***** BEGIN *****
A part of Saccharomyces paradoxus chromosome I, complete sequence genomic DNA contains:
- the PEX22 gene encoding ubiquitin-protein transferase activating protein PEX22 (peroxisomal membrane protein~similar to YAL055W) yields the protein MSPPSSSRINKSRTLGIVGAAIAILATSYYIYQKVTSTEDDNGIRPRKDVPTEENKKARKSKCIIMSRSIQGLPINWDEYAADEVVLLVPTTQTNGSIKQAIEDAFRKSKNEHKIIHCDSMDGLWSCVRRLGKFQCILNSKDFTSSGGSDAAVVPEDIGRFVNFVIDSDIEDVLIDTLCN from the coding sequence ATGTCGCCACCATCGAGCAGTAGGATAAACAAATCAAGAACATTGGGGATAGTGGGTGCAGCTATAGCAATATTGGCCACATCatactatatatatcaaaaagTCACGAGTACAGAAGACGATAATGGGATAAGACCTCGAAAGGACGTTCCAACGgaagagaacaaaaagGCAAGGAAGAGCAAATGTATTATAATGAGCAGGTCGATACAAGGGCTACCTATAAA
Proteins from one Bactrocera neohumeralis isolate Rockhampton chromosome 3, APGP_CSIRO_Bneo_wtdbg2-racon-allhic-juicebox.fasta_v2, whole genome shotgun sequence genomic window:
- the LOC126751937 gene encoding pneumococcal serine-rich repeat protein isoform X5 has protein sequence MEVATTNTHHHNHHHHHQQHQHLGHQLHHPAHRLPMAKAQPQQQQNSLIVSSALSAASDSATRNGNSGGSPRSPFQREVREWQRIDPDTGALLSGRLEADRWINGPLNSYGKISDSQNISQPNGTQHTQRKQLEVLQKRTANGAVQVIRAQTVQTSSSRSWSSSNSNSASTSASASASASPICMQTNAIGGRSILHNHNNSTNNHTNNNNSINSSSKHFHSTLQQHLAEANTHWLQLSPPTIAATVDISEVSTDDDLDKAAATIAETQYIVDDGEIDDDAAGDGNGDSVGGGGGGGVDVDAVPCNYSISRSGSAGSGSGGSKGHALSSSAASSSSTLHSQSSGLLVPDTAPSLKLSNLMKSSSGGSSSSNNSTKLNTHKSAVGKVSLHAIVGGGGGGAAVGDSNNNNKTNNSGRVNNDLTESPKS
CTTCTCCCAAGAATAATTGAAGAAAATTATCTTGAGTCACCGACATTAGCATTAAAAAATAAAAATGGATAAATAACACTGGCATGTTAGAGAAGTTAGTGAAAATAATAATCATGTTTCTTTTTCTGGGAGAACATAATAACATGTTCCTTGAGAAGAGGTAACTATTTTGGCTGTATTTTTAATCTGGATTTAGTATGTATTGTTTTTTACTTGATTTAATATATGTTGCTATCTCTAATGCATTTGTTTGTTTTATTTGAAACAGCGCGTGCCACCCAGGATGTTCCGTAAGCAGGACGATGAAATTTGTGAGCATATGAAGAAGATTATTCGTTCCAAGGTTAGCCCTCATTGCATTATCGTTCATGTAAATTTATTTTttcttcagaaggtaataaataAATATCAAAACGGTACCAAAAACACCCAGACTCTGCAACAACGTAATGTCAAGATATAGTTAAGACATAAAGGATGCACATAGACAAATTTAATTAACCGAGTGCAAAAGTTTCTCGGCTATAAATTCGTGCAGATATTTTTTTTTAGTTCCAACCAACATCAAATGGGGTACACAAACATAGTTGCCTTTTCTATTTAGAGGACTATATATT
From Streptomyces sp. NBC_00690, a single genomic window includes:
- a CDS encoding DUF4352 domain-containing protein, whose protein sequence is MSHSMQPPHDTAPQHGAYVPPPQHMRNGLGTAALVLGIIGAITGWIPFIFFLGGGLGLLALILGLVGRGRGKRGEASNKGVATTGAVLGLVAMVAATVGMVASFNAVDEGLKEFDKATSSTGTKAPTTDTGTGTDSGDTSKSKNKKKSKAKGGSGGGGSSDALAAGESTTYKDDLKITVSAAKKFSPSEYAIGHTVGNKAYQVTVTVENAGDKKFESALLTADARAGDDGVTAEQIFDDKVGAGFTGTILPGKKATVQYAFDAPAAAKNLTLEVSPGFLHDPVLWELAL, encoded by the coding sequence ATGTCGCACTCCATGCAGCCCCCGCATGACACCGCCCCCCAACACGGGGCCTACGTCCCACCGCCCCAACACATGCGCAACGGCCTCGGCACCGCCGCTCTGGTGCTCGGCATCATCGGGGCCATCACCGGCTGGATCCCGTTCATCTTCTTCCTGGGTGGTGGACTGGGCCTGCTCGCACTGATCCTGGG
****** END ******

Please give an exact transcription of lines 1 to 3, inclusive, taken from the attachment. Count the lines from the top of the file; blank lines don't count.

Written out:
A part of Saccharomyces paradoxus chromosome I, complete sequence genomic DNA contains:
- the PEX22 gene encoding ubiquitin-protein transferase activating protein PEX22 (peroxisomal membrane protein~similar to YAL055W) yields the protein MSPPSSSRINKSRTLGIVGAAIAILATSYYIYQKVTSTEDDNGIRPRKDVPTEENKKARKSKCIIMSRSIQGLPINWDEYAADEVVLLVPTTQTNGSIKQAIEDAFRKSKNEHKIIHCDSMDGLWSCVRRLGKFQCILNSKDFTSSGGSDAAVVPEDIGRFVNFVIDSDIEDVLIDTLCN from the coding sequence ATGTCGCCACCATCGAGCAGTAGGATAAACAAATCAAGAACATTGGGGATAGTGGGTGCAGCTATAGCAATATTGGCCACATCatactatatatatcaaaaagTCACGAGTACAGAAGACGATAATGGGATAAGACCTCGAAAGGACGTTCCAACGgaagagaacaaaaagGCAAGGAAGAGCAAATGTATTATAATGAGCAGGTCGATACAAGGGCTACCTATAAA
Proteins from one Bactrocera neohumeralis isolate Rockhampton chromosome 3, APGP_CSIRO_Bneo_wtdbg2-racon-allhic-juicebox.fasta_v2, whole genome shotgun sequence genomic window: